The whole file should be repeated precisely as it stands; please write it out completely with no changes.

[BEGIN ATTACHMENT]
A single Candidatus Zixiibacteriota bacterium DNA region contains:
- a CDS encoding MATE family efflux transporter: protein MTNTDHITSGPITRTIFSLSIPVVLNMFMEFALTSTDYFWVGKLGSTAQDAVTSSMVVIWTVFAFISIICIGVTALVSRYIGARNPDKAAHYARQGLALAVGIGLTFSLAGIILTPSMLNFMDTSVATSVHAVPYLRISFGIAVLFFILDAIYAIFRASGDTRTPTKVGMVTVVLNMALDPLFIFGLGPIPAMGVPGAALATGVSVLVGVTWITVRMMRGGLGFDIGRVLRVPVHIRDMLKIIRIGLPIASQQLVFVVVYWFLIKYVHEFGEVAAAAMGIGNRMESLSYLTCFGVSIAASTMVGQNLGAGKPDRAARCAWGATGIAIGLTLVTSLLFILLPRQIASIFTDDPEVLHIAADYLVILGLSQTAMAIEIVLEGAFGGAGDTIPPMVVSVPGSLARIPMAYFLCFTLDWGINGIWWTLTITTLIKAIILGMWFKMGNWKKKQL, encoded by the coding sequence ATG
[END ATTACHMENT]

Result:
A single Candidatus Zixiibacteriota bacterium DNA region contains:
- a CDS encoding MATE family efflux transporter: protein MTNTDHITSGPITRTIFSLSIPVVLNMFMEFALTSTDYFWVGKLGSTAQDAVTSSMVVIWTVFAFISIICIGVTALVSRYIGARNPDKAAHYARQGLALAVGIGLTFSLAGIILTPSMLNFMDTSVATSVHAVPYLRISFGIAVLFFILDAIYAIFRASGDTRTPTKVGMVTVVLNMALDPLFIFGLGPIPAMGVPGAALATGVSVLVGVTWITVRMMRGGLGFDIGRVLRVPVHIRDMLKIIRIGLPIASQQLVFVVVYWFLIKYVHEFGEVAAAAMGIGNRMESLSYLTCFGVSIAASTMVGQNLGAGKPDRAARCAWGATGIAIGLTLVTSLLFILLPRQIASIFTDDPEVLHIAADYLVILGLSQTAMAIEIVLEGAFGGAGDTIPPMVVSVPGSLARIPMAYFLCFTLDWGINGIWWTLTITTLIKAIILGMWFKMGNWKKKQL, encoded by the coding sequence ATG